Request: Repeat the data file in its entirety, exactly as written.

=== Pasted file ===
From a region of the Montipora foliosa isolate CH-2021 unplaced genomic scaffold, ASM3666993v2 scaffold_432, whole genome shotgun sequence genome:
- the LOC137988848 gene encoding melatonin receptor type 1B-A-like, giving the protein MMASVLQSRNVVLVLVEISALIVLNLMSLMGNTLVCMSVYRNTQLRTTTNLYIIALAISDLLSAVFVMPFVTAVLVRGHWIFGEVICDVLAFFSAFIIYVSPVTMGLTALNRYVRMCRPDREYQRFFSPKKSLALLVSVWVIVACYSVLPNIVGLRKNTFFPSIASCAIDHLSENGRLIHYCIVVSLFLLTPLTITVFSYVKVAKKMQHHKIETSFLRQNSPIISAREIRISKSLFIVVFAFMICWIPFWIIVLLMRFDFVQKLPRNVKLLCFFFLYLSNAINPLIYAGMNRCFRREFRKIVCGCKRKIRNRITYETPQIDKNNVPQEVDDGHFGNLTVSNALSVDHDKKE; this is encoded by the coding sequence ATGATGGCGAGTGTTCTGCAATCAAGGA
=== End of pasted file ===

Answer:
From a region of the Montipora foliosa isolate CH-2021 unplaced genomic scaffold, ASM3666993v2 scaffold_432, whole genome shotgun sequence genome:
- the LOC137988848 gene encoding melatonin receptor type 1B-A-like, giving the protein MMASVLQSRNVVLVLVEISALIVLNLMSLMGNTLVCMSVYRNTQLRTTTNLYIIALAISDLLSAVFVMPFVTAVLVRGHWIFGEVICDVLAFFSAFIIYVSPVTMGLTALNRYVRMCRPDREYQRFFSPKKSLALLVSVWVIVACYSVLPNIVGLRKNTFFPSIASCAIDHLSENGRLIHYCIVVSLFLLTPLTITVFSYVKVAKKMQHHKIETSFLRQNSPIISAREIRISKSLFIVVFAFMICWIPFWIIVLLMRFDFVQKLPRNVKLLCFFFLYLSNAINPLIYAGMNRCFRREFRKIVCGCKRKIRNRITYETPQIDKNNVPQEVDDGHFGNLTVSNALSVDHDKKE; this is encoded by the coding sequence ATGATGGCGAGTGTTCTGCAATCAAGGA